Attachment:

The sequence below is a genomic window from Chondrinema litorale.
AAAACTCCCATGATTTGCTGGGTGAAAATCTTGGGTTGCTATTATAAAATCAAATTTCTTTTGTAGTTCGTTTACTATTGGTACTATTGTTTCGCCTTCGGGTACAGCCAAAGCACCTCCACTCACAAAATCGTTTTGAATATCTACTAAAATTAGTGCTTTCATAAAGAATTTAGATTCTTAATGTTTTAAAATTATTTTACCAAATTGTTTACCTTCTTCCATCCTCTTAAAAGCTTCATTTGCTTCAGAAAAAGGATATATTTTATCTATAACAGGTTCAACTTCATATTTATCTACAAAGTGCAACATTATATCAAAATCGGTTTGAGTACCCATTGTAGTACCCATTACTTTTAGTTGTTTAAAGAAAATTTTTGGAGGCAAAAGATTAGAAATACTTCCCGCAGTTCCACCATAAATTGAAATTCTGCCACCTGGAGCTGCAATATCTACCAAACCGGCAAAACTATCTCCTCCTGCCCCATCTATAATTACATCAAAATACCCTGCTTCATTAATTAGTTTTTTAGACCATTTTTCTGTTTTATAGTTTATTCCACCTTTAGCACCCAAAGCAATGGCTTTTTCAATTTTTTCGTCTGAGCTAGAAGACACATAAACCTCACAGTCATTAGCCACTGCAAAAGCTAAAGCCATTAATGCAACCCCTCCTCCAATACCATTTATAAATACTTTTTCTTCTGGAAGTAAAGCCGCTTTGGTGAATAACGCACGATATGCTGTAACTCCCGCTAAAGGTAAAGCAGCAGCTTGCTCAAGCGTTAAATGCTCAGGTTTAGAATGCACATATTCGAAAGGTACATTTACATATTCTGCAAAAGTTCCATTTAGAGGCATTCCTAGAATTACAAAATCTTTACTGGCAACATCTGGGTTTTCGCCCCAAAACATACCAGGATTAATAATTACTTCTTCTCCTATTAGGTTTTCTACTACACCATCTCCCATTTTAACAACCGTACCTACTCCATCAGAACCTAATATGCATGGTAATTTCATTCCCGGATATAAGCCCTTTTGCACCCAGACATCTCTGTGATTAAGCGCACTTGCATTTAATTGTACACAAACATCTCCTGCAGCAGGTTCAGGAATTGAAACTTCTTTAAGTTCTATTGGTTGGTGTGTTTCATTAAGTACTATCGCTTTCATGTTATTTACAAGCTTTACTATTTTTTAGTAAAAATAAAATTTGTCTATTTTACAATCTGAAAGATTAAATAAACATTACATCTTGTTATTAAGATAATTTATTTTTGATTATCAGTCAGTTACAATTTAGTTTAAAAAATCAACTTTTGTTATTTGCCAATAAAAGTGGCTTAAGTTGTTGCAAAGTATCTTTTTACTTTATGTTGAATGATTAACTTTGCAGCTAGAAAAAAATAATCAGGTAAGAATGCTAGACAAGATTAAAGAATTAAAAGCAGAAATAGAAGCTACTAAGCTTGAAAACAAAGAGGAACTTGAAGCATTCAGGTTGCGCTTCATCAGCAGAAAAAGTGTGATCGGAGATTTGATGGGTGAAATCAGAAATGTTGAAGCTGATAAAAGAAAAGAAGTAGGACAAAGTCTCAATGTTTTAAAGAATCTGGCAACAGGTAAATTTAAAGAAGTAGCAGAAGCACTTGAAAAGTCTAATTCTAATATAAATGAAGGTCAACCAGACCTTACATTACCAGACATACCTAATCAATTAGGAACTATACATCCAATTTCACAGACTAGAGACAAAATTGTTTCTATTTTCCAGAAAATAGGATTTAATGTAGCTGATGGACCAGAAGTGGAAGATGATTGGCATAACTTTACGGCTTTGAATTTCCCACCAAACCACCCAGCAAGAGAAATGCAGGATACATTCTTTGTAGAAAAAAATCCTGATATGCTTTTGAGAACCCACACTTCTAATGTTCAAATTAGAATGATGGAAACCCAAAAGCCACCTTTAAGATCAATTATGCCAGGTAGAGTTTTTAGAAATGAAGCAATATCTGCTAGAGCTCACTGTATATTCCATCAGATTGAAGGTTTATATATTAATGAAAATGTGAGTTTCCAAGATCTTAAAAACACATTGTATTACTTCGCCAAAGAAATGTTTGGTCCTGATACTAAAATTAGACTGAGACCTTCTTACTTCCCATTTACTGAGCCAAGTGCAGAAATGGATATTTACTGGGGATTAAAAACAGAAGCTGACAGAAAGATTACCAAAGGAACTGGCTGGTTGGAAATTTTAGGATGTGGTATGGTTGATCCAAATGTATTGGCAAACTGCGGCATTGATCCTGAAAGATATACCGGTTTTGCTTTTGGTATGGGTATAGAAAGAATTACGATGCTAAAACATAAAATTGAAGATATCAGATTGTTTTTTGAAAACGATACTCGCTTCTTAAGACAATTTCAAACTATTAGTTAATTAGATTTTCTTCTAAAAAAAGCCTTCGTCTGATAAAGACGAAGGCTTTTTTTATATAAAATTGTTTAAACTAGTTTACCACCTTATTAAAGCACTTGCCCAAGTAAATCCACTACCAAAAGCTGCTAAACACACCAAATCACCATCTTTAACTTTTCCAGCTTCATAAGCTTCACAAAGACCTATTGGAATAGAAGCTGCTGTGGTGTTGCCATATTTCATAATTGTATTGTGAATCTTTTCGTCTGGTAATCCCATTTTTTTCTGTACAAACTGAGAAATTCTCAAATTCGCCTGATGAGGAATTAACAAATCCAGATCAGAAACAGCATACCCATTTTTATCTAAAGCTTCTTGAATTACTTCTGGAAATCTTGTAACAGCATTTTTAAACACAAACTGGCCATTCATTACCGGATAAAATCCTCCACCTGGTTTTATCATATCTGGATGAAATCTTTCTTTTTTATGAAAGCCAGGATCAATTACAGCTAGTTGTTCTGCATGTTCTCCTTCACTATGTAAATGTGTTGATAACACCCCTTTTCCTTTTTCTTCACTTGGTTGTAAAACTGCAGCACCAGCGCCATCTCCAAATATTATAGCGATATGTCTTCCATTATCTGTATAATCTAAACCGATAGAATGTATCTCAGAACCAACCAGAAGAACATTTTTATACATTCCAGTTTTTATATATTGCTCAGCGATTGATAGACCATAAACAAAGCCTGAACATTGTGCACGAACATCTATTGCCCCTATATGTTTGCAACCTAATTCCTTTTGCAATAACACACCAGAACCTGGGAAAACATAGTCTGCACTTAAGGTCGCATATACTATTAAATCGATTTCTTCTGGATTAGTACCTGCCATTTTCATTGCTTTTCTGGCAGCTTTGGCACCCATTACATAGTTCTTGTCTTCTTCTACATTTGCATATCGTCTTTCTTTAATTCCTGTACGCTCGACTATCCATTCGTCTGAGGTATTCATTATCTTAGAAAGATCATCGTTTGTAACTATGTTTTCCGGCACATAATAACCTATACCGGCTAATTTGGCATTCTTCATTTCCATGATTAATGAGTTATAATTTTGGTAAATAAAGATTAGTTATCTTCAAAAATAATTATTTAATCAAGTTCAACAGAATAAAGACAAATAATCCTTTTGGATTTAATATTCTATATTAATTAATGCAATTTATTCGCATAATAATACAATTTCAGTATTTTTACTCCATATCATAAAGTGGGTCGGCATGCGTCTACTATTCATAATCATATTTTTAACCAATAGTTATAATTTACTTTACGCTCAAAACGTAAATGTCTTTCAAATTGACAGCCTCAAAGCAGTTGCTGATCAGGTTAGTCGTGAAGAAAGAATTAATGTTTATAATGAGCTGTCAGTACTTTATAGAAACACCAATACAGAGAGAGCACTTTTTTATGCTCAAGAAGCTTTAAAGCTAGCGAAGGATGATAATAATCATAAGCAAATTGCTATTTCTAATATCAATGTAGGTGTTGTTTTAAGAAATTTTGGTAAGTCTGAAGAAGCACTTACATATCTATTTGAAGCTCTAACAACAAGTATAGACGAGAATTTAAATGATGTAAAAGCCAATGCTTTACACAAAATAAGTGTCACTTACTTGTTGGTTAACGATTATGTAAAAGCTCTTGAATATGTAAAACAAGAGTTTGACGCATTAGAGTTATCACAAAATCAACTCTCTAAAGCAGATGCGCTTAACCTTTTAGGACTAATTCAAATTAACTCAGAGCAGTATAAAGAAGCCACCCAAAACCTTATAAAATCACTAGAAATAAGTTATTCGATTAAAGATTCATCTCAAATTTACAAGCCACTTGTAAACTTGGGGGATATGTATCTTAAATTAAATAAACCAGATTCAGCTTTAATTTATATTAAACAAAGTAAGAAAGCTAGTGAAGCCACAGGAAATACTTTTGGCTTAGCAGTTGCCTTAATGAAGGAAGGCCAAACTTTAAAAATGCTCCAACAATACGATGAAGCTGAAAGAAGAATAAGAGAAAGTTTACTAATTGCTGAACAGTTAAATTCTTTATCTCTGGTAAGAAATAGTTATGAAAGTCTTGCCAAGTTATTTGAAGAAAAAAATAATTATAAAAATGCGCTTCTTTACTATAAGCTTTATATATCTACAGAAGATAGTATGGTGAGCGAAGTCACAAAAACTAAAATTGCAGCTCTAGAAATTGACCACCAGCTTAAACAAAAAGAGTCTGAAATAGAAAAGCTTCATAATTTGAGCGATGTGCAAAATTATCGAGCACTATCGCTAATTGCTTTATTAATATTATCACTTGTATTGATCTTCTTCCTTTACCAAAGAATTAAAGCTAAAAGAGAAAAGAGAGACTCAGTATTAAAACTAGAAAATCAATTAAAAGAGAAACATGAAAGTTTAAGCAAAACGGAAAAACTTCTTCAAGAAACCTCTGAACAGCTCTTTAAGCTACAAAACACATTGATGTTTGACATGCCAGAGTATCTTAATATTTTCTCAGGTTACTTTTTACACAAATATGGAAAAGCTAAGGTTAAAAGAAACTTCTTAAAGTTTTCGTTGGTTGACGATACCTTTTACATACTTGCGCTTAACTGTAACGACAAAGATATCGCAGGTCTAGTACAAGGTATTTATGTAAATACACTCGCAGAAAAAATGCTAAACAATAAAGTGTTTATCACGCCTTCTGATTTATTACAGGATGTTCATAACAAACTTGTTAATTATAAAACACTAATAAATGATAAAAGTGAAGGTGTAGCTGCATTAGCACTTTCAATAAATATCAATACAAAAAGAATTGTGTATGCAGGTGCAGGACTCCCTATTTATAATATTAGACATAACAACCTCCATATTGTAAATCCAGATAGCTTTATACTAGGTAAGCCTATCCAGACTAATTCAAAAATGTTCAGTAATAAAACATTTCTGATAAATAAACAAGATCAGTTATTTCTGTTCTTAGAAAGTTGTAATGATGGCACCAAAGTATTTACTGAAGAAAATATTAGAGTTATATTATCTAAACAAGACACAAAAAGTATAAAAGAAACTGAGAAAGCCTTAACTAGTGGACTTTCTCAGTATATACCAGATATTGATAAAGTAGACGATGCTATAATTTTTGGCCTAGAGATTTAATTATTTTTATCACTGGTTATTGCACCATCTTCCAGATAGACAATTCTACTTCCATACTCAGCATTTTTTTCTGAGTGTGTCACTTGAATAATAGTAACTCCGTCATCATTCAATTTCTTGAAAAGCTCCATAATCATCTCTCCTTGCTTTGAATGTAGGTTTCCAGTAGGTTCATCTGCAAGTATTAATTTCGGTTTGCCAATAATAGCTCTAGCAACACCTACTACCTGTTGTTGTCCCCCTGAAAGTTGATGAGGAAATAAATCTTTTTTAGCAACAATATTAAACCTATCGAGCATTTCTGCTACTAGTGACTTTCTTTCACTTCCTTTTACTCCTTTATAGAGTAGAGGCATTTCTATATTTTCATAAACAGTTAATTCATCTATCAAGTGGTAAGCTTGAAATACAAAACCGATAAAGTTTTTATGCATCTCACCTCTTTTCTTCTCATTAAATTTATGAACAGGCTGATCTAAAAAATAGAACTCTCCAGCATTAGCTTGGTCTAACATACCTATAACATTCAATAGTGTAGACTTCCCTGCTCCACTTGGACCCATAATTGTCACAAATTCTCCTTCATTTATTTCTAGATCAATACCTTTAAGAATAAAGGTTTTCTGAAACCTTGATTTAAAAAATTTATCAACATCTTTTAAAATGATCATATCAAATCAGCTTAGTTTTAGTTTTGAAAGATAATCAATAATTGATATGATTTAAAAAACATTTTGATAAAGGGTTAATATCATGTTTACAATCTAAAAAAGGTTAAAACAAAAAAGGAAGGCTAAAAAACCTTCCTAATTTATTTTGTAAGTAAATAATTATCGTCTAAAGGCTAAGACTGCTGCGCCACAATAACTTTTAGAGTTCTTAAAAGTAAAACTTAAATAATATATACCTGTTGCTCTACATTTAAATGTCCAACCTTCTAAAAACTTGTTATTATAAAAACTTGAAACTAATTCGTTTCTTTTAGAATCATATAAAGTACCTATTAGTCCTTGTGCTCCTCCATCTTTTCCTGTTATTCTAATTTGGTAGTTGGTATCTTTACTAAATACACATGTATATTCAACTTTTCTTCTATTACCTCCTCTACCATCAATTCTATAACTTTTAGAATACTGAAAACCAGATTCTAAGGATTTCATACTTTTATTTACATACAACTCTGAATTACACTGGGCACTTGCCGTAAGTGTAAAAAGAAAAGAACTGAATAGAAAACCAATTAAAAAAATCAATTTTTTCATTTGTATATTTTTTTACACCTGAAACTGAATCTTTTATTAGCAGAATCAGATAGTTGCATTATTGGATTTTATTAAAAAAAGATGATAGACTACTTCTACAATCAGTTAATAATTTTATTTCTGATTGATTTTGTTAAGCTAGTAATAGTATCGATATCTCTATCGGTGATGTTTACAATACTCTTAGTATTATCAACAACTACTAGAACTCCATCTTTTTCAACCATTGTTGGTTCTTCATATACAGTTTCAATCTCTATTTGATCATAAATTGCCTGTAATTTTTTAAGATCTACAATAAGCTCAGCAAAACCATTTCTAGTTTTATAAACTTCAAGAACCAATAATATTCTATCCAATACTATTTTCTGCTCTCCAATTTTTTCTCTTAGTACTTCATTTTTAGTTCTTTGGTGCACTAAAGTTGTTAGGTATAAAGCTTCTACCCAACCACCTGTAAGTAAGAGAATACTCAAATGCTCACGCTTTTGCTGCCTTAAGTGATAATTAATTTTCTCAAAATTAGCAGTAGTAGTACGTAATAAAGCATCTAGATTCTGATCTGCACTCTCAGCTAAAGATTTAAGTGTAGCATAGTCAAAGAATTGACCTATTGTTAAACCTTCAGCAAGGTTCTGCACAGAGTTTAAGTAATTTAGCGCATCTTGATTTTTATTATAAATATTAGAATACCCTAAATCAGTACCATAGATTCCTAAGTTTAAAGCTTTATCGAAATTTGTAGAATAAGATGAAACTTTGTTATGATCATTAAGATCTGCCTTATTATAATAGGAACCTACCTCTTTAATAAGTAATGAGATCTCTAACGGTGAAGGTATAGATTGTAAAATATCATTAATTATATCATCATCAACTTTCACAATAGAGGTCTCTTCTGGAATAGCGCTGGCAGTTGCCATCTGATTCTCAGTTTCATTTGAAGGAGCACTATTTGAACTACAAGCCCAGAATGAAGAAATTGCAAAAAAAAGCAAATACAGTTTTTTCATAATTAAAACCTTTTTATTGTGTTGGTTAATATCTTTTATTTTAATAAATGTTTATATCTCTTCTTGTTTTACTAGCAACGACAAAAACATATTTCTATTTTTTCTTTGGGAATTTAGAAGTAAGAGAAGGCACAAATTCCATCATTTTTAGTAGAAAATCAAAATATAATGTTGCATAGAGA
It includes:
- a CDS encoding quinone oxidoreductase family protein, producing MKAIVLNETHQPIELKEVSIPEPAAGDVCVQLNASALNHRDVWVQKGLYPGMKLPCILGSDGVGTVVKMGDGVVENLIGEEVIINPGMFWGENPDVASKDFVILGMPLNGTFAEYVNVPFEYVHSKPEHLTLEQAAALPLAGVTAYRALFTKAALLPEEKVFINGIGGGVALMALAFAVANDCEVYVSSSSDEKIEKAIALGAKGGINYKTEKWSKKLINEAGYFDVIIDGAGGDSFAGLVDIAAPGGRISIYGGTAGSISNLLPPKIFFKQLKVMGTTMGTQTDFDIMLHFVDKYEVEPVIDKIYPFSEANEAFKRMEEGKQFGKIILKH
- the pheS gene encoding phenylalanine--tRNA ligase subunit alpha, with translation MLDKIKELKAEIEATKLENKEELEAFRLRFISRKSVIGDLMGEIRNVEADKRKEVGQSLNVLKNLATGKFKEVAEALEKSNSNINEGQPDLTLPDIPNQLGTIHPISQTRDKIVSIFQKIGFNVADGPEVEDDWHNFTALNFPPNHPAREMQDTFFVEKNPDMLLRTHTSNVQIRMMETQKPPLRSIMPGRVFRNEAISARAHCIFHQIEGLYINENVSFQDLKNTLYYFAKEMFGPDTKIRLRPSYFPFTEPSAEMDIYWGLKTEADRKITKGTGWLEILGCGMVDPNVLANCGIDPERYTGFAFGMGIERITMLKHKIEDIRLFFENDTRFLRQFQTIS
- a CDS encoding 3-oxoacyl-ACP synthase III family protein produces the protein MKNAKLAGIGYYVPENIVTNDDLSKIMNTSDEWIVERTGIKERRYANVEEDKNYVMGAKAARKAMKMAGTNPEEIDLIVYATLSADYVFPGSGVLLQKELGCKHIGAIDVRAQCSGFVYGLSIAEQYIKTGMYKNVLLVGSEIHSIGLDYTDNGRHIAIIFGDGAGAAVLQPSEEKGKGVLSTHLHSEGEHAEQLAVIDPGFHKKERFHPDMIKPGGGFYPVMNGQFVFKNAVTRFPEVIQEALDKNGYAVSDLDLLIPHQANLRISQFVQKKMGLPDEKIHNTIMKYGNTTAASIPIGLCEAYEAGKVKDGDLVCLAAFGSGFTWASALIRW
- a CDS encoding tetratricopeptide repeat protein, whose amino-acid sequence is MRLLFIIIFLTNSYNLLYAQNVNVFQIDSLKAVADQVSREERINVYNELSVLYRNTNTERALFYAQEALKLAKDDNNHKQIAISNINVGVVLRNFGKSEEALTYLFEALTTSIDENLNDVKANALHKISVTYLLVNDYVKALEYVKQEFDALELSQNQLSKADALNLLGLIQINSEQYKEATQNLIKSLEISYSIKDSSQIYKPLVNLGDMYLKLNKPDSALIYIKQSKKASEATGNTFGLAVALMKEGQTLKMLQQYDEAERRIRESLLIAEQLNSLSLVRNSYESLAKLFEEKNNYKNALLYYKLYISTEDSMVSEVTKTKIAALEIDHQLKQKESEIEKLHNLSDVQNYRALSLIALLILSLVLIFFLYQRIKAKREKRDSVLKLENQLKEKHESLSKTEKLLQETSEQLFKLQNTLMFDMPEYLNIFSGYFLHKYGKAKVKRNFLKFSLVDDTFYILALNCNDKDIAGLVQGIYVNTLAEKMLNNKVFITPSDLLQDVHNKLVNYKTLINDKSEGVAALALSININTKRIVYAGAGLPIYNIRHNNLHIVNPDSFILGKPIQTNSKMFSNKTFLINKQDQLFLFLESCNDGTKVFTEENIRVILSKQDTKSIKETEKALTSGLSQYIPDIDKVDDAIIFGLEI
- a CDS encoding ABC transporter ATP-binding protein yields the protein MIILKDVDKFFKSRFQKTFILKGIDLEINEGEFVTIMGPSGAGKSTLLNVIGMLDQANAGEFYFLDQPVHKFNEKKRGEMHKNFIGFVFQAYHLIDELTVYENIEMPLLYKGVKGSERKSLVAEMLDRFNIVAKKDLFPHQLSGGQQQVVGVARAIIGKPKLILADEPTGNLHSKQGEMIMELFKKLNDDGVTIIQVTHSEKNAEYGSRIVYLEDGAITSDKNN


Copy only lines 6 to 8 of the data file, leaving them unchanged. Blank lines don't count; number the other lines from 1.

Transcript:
- a CDS encoding 3-oxoacyl-ACP synthase III family protein produces the protein MKNAKLAGIGYYVPENIVTNDDLSKIMNTSDEWIVERTGIKERRYANVEEDKNYVMGAKAARKAMKMAGTNPEEIDLIVYATLSADYVFPGSGVLLQKELGCKHIGAIDVRAQCSGFVYGLSIAEQYIKTGMYKNVLLVGSEIHSIGLDYTDNGRHIAIIFGDGAGAAVLQPSEEKGKGVLSTHLHSEGEHAEQLAVIDPGFHKKERFHPDMIKPGGGFYPVMNGQFVFKNAVTRFPEVIQEALDKNGYAVSDLDLLIPHQANLRISQFVQKKMGLPDEKIHNTIMKYGNTTAASIPIGLCEAYEAGKVKDGDLVCLAAFGSGFTWASALIRW
- a CDS encoding tetratricopeptide repeat protein, whose amino-acid sequence is MRLLFIIIFLTNSYNLLYAQNVNVFQIDSLKAVADQVSREERINVYNELSVLYRNTNTERALFYAQEALKLAKDDNNHKQIAISNINVGVVLRNFGKSEEALTYLFEALTTSIDENLNDVKANALHKISVTYLLVNDYVKALEYVKQEFDALELSQNQLSKADALNLLGLIQINSEQYKEATQNLIKSLEISYSIKDSSQIYKPLVNLGDMYLKLNKPDSALIYIKQSKKASEATGNTFGLAVALMKEGQTLKMLQQYDEAERRIRESLLIAEQLNSLSLVRNSYESLAKLFEEKNNYKNALLYYKLYISTEDSMVSEVTKTKIAALEIDHQLKQKESEIEKLHNLSDVQNYRALSLIALLILSLVLIFFLYQRIKAKREKRDSVLKLENQLKEKHESLSKTEKLLQETSEQLFKLQNTLMFDMPEYLNIFSGYFLHKYGKAKVKRNFLKFSLVDDTFYILALNCNDKDIAGLVQGIYVNTLAEKMLNNKVFITPSDLLQDVHNKLVNYKTLINDKSEGVAALALSININTKRIVYAGAGLPIYNIRHNNLHIVNPDSFILGKPIQTNSKMFSNKTFLINKQDQLFLFLESCNDGTKVFTEENIRVILSKQDTKSIKETEKALTSGLSQYIPDIDKVDDAIIFGLEI
- a CDS encoding ABC transporter ATP-binding protein yields the protein MIILKDVDKFFKSRFQKTFILKGIDLEINEGEFVTIMGPSGAGKSTLLNVIGMLDQANAGEFYFLDQPVHKFNEKKRGEMHKNFIGFVFQAYHLIDELTVYENIEMPLLYKGVKGSERKSLVAEMLDRFNIVAKKDLFPHQLSGGQQQVVGVARAIIGKPKLILADEPTGNLHSKQGEMIMELFKKLNDDGVTIIQVTHSEKNAEYGSRIVYLEDGAITSDKNN